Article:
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|Title:||On the internal vorticity and density structures of miscible thermals||Authors:||Lai, Adrian C. H.
Adams, E. Eric
Law, Adrian Wing-Keung
|Keywords:||DRNTU::Engineering::Civil engineering||Issue Date:||2013||Source:||Zhao, B., Law, A. W. K., Lai, A. C. H., & Adams, E. E. (2013). On the internal vorticity and density structures of miscible thermals. Journal of fluid mechanics, 722, R5-.||Series/Report no.:||Journal of fluid mechanics||Abstract:||Miscible thermals are formed by instantaneously releasing a finite volume of buoyant fluid into stagnant ambient. Their subsequent motion is then driven by the buoyancy convection. The gross characteristics (e.g. overall size and velocity) of a thermal have been well studied and reported to be self-similar. However, there have been few studies concerning the internal structure. Here, turbulent miscible thermals (with initial density excess of 5 % and Reynolds number around 2100) have been investigated experimentally through a large number of realizations. The vorticity and density fields were quantified separately by particle image velocimetry (PIV) and planar laser-induced fluorescence (PLIF) techniques. Ensemble-averaged data of the transient development of the miscible thermals are presented. Major outcomes include: (i) validating Turner’s assumption of constant circulation within a buoyant vortex ring; (ii) measuring the vorticity and density distributions within the miscible thermal; (iii) quantifying the effect of baroclinicity on the generation and destruction of vorticity within the thermal; and (iv) identifying the significantly slower decay rate of the peak density as compared to the mean.||URI:||https://hdl.handle.net/10356/101377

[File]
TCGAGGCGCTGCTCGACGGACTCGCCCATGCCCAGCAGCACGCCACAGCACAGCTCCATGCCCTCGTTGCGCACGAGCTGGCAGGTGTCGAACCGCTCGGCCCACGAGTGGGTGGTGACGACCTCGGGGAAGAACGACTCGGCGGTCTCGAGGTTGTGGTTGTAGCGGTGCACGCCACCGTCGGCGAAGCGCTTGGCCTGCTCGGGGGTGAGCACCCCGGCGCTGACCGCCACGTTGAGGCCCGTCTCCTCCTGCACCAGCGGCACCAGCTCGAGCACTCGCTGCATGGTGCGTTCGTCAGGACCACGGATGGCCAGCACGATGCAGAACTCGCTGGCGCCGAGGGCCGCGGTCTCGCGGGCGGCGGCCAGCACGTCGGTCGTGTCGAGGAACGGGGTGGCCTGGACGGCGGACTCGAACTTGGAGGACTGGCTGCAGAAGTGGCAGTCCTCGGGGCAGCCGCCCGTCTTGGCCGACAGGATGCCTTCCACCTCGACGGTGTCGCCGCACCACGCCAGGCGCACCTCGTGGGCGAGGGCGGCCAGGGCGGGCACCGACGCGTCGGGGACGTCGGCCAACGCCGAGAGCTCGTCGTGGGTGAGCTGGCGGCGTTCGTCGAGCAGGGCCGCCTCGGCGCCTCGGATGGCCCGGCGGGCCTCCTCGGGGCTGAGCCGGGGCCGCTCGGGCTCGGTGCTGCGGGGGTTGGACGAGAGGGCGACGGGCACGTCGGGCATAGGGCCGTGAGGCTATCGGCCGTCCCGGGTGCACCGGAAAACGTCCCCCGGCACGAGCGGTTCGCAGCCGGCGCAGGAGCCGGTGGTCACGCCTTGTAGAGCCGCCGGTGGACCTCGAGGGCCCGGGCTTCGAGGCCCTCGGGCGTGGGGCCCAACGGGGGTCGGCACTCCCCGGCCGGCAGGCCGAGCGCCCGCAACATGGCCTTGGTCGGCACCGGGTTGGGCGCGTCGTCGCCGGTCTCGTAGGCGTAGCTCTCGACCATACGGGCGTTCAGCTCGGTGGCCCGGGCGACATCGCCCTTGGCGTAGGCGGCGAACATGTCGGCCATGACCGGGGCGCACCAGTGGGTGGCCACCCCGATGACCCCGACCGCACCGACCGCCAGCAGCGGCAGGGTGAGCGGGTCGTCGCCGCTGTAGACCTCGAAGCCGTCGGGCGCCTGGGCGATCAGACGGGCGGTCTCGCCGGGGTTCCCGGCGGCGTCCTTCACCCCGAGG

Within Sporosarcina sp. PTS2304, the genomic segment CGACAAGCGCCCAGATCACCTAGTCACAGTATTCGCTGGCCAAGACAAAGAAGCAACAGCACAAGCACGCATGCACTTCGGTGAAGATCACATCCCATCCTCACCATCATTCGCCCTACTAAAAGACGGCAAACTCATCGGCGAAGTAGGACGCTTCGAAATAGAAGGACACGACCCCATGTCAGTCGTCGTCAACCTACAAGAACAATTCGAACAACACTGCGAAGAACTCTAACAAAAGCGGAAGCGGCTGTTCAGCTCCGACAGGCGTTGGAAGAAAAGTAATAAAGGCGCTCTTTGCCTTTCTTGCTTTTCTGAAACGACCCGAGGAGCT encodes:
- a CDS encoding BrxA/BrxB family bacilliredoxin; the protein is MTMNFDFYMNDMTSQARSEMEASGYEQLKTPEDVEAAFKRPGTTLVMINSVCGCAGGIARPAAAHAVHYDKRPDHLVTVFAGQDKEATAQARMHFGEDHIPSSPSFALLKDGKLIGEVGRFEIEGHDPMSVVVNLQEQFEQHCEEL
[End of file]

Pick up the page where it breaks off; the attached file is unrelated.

|DOI:||10.1017/jfm.2013.158||Rights:||© 2013 Cambridge University Press. This paper was published in Journal of Fluid Mechanics and is made available as an electronic reprint (preprint) with permission of Cambridge University Press. The paper can be found at the following official DOI: [http://dx.doi.org/10.1017/jfm.2013.158]. One print or electronic copy may be made for personal use only. Systematic or multiple reproduction, distribution to multiple locations via electronic or other means, duplication of any material in this paper for a fee or for commercial purposes, or modification of the content of the paper is prohibited and is subject to penalties under law.||Fulltext Permission:||open||Fulltext Availability:||With Fulltext|
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